This act allows any person who is required to have an ignition interlock device installed on such person's vehicle due to committing certain intoxication-related traffic offenses to apply to the court for a variance to drive an employer-owned vehicle without such device. Such exemption shall not apply in certain situations, and such person shall not drive such employer-owned vehicle with certain passengers or for personal use (Sections 302.440, 302.441 RSMo.).



Under current law, certain individuals are required to report incidents of elder abuse to the Department of Health and Senior Services. This act adds first responders, as defined in the act, to the list of mandated reports. (Sections 192.2400, 192.2405, and 192.2475 RSMo.)


Under current law, it is a class A misdemeanor to willfully fail or refuse to obey signals or directions or willfully resist or oppose a law enforcement officer in the proper discharge of his or her duties. This act includes firefighters in that crime. (Section 575.145 RSMo.)


Mobile video recordings from a law enforcement vehicle or a device carried by a law enforcement officer that includes a camera and recording capability are considered a closed record until the investigation becomes inactive. A mobile video recording in a nonpublic location may be closed, except that any person depicted in the recording or certain other persons may obtain a complete, unaltered, and unedited copy of the recording upon written request. The act adds legal guardians or parents of a minor as being able to obtain closed investigative or mobile video records in the same way that any person could obtain such records. (Section 610.100 RSMo.)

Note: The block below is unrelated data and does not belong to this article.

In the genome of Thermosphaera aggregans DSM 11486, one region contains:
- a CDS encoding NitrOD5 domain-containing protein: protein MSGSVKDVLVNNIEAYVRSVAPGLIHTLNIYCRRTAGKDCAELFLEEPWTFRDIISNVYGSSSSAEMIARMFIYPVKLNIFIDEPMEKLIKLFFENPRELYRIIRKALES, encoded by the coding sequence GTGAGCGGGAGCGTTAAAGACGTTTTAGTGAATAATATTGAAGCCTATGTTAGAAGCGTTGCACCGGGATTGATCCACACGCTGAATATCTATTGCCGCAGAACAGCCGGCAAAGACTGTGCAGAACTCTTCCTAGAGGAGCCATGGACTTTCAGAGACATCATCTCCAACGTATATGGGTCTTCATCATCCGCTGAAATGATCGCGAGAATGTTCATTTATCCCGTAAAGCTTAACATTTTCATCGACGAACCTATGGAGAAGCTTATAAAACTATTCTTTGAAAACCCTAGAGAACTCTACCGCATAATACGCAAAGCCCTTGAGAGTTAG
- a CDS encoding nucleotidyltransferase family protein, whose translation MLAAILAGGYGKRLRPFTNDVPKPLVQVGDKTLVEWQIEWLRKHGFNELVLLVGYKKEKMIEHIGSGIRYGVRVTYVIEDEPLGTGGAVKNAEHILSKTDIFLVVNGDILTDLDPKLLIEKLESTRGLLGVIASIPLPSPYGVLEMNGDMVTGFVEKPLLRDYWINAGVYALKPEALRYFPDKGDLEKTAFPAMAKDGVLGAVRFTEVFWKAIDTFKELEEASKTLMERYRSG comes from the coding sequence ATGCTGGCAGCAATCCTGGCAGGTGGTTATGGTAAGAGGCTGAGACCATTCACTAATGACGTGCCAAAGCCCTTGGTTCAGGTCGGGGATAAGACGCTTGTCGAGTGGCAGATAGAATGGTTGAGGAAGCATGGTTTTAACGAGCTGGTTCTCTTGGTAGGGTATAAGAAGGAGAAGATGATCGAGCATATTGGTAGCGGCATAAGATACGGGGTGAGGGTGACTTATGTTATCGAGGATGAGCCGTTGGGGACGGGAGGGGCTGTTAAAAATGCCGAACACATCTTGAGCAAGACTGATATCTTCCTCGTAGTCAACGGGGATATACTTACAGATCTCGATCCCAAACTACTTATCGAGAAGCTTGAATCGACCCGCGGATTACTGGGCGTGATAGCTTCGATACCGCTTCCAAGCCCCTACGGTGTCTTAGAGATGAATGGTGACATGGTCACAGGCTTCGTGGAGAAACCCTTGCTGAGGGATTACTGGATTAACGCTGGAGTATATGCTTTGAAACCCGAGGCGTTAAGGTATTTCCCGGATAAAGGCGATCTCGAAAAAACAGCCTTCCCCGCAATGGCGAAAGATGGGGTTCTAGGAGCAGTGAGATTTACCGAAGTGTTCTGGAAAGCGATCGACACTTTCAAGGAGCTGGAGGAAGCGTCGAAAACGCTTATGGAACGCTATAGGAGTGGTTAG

The act further inserts new provisions to the Sunshine Law relating to crime scene photographs and video recordings. Under this provision, certain crime scene photographs or video recordings, including those produced by a state or local agency or by a perpetrator or suspect at a crime scene, shall be considered closed records and not subject to disclosure under the open meetings and records law, commonly known as the sunshine law. The provisions of this amendment shall not prohibit disclosure of the material to the deceased's next of kin or to an individual who has secured a written release from the next of kin. (Section 610.205 RSMo.)

The director of the Department of Public Safety must establish rules governing the viewing of the materials by the press.

The Missouri State Highway Patrol reminds the public that Senate Bill 491, from the 2014 Legislative Session, takes effect on January 1, 2017.